قالب وردپرس درنا توس
Home / Tips and Tricks / Why are wireless chargers so slow? – Rate Geek

Why are wireless chargers so slow? – Rate Geek



  A woman who places her phone on a wireless charger.
Vera Petrunina / Shutterstock

Over the past 5 years, wireless charging speeds in a handful of telephones have risen from around 5 watts to 1

0 or 15 watts. That is not so poor, but with new flagships such as the Galaxy S20 and the Huawei Mate X with 45 and 55 watt cabled charging speeds, wireless charging still feels slow.

Why are wireless chargers so far behind the curve? Well, it appears that it is difficult to make wireless chargers powerful without making them unsafe.

First, let's see how wireless charging works.

Wireless chargers send power to your phone through magnetic induction and magnetic resonance. Or, in layman terms, wireless chargers extract electricity from your outlet, run it around a coil and generate a magnetic field. This magnetic field works in conjunction with a coil in your phone to generate an electrical current, with which your phone charges the battery.

Simple, right? Let's go a little deeper. Faraday's induction law states that an electric field will always generate a magnetic field and vice versa. This means that all electronics, including light bulbs, emit a magnetic field. Unfortunately, a light bulb cannot charge your phone because your phone is built to work only with magnetic fields with a specified speed and intensity.

This specified speed and intensity are usually described as a "standard". Modern telephones are made to support various standards, such as the Qi standard for wireless charging. Each wireless charging standard supports different charging speeds, so Samsung phones with specialized spools can take advantage of 15-watt wireless charging, while limiting other devices at lower speeds.

Okay, now that we know the way of a lot about about wireless charging and magnetic fields, we can finally approach the big question: why are wireless chargers still so slow?

Wireless chargers can be faster, but they fry your phone

  A man who presses two hot phones against his face.
lassedesignen / Shutterstock

Let's get to the heart of things. Wireless chargers can charge your phone much faster than now. But today's wireless charging hardware is not efficient enough to safely charge your phone at high speeds. Just like the wasteful light bulbs of the past, wireless chargers produce too much heat.

You have probably experienced this personally. Even with the refined low wattage Qi standard, telephones heat up during wireless charging. And, as we all know, excess heat can damage hardware and lead to empty, swollen or exploding batteries. Strengthening the power of our inefficient wireless chargers would simply not be safe.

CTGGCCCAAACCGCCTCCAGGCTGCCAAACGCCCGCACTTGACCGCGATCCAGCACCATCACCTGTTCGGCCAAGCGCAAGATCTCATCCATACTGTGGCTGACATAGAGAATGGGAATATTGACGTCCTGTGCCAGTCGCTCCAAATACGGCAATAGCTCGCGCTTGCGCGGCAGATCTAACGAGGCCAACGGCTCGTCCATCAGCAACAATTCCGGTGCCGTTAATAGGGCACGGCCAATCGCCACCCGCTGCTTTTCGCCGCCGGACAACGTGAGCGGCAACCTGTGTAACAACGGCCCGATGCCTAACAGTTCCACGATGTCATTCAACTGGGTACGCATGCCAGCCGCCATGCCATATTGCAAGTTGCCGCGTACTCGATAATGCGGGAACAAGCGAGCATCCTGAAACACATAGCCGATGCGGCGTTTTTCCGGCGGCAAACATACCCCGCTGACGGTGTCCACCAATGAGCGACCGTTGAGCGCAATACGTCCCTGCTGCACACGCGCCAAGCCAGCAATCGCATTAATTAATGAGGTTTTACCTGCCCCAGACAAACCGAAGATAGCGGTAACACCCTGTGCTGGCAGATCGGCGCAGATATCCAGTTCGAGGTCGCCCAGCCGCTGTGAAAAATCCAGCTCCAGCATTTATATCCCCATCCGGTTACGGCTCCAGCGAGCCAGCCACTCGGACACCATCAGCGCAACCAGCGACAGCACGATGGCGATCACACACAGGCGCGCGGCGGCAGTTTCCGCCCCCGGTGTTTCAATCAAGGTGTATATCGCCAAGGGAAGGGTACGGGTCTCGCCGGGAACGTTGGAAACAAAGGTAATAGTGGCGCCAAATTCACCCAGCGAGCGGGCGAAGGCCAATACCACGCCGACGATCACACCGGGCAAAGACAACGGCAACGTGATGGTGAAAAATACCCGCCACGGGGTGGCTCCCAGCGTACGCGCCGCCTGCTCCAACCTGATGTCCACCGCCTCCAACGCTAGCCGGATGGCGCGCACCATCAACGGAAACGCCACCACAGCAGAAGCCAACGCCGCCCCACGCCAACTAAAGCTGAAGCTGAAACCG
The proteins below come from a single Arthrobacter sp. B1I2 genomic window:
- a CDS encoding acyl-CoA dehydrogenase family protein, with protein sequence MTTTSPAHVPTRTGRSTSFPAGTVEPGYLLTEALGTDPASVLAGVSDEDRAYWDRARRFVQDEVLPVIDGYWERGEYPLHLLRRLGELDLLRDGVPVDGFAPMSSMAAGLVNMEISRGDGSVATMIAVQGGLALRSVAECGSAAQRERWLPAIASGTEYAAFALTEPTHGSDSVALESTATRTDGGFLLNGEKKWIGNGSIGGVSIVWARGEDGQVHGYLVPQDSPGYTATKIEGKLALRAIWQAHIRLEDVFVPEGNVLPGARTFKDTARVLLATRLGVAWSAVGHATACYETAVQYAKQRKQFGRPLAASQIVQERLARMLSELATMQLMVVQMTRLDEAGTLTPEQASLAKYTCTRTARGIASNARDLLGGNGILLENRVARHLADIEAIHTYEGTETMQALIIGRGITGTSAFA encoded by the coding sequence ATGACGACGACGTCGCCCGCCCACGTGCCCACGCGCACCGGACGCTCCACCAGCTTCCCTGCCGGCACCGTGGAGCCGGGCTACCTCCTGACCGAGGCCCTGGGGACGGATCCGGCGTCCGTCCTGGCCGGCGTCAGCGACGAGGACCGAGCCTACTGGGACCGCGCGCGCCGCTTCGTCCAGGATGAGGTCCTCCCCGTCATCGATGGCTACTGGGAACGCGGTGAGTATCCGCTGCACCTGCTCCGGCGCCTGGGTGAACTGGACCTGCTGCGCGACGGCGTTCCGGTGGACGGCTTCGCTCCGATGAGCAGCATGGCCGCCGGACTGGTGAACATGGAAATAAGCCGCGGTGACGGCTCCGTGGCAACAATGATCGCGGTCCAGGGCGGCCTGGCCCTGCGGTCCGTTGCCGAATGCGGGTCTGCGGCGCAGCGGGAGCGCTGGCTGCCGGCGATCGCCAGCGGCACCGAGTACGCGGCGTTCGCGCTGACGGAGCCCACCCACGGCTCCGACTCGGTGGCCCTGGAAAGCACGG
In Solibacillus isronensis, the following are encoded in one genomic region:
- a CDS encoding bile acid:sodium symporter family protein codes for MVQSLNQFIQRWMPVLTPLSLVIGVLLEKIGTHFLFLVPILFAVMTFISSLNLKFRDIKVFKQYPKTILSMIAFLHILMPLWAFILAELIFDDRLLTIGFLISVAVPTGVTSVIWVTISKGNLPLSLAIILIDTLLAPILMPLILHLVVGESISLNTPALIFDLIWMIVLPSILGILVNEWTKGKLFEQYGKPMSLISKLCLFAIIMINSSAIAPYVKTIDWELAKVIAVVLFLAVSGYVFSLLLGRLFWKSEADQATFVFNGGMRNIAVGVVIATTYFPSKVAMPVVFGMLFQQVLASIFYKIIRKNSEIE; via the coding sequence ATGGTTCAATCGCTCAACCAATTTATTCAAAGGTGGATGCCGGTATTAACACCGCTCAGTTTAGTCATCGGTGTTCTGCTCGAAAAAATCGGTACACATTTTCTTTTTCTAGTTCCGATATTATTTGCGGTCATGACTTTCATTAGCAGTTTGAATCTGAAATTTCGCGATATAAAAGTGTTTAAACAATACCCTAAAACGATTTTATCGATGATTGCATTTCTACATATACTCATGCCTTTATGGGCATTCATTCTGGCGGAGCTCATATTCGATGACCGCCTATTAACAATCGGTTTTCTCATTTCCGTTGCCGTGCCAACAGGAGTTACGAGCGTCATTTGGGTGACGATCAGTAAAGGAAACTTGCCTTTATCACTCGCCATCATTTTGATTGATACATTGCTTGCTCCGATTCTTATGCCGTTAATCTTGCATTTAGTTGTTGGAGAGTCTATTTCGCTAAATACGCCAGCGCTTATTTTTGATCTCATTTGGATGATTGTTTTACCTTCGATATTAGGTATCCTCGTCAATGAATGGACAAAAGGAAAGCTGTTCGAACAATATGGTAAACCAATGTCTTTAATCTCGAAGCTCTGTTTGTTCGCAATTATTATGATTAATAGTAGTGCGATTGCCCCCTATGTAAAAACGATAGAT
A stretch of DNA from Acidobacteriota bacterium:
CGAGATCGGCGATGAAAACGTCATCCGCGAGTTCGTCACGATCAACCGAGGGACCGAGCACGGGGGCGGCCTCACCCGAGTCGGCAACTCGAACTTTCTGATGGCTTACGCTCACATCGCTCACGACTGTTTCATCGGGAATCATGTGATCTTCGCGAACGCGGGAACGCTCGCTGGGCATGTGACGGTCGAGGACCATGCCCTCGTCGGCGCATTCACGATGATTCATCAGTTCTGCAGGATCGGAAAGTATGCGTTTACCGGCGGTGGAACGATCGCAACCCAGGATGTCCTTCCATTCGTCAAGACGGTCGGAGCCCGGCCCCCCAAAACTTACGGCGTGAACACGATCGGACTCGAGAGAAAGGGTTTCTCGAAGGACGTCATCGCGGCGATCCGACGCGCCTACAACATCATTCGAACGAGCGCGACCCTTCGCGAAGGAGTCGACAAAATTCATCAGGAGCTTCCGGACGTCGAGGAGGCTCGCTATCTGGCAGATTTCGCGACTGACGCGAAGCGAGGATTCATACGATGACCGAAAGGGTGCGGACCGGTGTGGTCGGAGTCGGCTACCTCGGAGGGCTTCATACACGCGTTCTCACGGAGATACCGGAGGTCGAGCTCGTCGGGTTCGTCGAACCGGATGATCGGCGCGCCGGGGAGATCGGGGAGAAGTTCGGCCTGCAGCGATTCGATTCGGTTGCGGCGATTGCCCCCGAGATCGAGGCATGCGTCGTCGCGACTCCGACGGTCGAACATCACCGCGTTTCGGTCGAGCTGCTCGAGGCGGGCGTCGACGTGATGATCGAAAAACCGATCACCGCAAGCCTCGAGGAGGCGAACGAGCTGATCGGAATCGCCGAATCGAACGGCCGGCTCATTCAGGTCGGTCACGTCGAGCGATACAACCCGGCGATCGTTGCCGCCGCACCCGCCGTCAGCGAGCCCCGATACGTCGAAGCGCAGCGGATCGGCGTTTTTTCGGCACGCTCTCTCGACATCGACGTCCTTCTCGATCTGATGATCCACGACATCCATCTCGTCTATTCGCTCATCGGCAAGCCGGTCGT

Okay, but how far are we from a safe, powerful wireless charger? If the new 15-watt wireless technology is an indication, we are now heading in that direction. According to a Digi-Key article, wireless chargers still waste between 20% and 70% of the electricity they use. Samsung may have found a way to make its technology more efficient than the competition, but they need to go even further if they want to achieve half of the wired charging speeds of their latest devices.

Even with more efficient wireless chargers, manufacturers are still faced with some limitations. Precision is an immediate example. You may have noticed that some wireless chargers refuse to work when pieces of metal, such as keys or pocket money, are too close to the loading surface. This is actually a safety measure, because intense magnetic fields can heat metal objects. As wireless chargers become more powerful, manufacturers must develop better algorithms for detecting foreign objects or limit the working distance of their fast-loading mats.


In short, wireless chargers don't get faster until technicians and manufacturers find a way to make them energy efficient and accurate. This may mean that we are leaving the Qi standard, or using new hardware that makes better use of what we have now.

We must also recognize that the loading distance may be a more direct concern than the loading speed. For example, if a phone can charge within 10 meters of a wireless charger, it doesn't really matter how fast it gets to 100%. Hopefully, manufacturers will find a way to increase the range of wireless chargers and . But in the meantime, we recommend keeping a real cable at home.


Source link